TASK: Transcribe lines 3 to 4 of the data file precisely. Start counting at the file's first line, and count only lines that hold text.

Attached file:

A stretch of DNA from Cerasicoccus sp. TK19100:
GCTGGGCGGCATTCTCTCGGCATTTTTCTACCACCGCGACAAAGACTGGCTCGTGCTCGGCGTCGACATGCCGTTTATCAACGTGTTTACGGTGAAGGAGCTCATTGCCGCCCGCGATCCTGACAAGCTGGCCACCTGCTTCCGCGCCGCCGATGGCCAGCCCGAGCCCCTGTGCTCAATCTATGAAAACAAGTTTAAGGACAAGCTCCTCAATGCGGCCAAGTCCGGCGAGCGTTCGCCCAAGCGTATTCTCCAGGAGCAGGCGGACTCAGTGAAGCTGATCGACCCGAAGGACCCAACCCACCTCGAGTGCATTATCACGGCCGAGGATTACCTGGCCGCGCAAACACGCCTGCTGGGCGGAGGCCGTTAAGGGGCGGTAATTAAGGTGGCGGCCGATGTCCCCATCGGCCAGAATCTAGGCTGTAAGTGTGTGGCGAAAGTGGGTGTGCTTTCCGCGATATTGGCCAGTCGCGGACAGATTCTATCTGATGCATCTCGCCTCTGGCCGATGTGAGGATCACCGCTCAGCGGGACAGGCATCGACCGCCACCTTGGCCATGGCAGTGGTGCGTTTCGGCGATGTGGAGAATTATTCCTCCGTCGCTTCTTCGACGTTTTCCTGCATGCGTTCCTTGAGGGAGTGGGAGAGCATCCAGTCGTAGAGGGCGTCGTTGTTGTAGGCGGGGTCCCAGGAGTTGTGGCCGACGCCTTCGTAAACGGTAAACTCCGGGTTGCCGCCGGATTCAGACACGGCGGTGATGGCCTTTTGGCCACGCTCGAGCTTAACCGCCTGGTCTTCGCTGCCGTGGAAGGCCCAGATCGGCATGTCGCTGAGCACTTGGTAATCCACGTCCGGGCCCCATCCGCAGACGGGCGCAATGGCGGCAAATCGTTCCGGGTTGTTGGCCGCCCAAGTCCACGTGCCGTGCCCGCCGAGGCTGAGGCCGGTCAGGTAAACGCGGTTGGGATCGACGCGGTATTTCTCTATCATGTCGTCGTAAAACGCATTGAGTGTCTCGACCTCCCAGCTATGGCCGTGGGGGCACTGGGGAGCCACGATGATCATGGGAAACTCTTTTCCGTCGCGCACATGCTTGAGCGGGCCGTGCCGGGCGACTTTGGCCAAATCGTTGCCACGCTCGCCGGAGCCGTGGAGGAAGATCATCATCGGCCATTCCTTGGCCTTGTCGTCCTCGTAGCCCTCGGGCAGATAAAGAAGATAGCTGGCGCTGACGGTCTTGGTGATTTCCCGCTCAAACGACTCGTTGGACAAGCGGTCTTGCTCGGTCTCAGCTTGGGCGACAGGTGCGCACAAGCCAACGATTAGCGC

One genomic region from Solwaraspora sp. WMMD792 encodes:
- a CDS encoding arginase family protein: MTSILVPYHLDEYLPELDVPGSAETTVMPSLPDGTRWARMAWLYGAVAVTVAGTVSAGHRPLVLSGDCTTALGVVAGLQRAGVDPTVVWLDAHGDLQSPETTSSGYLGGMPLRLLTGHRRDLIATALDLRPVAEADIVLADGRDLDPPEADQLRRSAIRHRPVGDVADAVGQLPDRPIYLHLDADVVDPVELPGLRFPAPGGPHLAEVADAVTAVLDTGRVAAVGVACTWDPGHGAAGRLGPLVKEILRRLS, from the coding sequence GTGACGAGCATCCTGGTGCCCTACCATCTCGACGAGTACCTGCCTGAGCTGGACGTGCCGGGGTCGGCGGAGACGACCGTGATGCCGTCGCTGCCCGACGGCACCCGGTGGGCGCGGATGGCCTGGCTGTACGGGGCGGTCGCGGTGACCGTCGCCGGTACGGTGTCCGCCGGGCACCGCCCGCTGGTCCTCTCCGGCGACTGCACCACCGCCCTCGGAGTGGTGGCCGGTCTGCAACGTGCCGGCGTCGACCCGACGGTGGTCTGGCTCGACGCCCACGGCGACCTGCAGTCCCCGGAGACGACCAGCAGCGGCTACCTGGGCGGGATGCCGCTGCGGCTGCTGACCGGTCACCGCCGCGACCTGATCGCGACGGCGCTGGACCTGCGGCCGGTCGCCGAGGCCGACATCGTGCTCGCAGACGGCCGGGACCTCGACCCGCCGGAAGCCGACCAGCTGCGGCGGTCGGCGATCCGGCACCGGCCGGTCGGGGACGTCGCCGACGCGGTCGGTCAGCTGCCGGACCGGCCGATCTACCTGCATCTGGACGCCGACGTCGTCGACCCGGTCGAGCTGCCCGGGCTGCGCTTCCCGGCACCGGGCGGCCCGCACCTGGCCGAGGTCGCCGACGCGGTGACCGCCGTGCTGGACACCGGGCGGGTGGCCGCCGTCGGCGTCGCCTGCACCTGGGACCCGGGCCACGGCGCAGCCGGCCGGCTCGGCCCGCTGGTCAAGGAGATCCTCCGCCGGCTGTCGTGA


One genomic region from Solwaraspora sp. WMMD792 encodes:
- a CDS encoding arginase family protein: MTSILVPYHLDEYLPELDVPGSAETTVMPSLPDGTRWARMAWLYGAVAVTVAGTVSAGHRPLVLSGDCTTALGVVAGLQRAGVDPTVVWLDAHGDLQSPETTSSGYLGGMPLRLLTGHRRDLIATALDLRPVAEADIVLADGRDLDPPEADQLRRSAIRHRPVGDVADAVGQLPDRPIYLHLDADVVDPVELPGLRFPAPGGPHLAEVADAVTAVLDTGRVAAVGVACTWDPGHGAAGRLGPLVKEILRRLS, from the coding sequence GTGACGAGCATCCTGGTGCCCTACCATCTCGACGAGTACCTGCCTGAGCTGGACGTGCCGGGGTCGGCGGAGACGACCGTGATGCCGTCGCTGCCCGACGGCACCCGGTGGGCGCGGATGGCCTGGCTGTACGGGGCGGTCGCGGTGACCGTCGCCGGTACGGTGTCCGCCGGGCACCGCCCGCTGGTCCTCTCCGGCGACTGCACCACCGCCCTCGGAGTGGTGGCCGGTCTGCAACGTGCCGGCGTCGACCCGACGGTGGTCTGGCTCGACGCCCACGGCGACCTGCAGTCCCCGGAGACGACCAGCAGCGGCTACCTGGGCGGGATGCCGCTGCGGCTGCTGACCGGTCACCGCCGCGACCTGATCGCGACGGCGCTGGACCTGCGGCCGGTCGCCGAGGCCGACATCGTGCTCGCAGACGGCCGGGACCTCGACCCGCCGGAAGCCGACCAGCTGCGGCGGTCGGCGATCCGGCACCGGCCGGTCGGGGACGTCGCCGACGCGGTCGGTCAGCTGCCGGACCGGCCGATCTACCTGCATCTGGACGCCGACGTCGTCGACCCGGTCGAGCTGCCCGGGCTGCGCTTCCCGGCACCGGGCGGCCCGCACCTGGCCGAGGTCGCCGACGCGGTGACCGCCGTGCTGGACACCGGGCGGGTGGCCGCCGTCGGCGTCGCCTGCACCTGGGACCCGGGCCACGGCGCAGCCGGCCGGCTCGGCCCGCTGGTCAAGGAGATCCTCCGCCGGCTGTCGTGA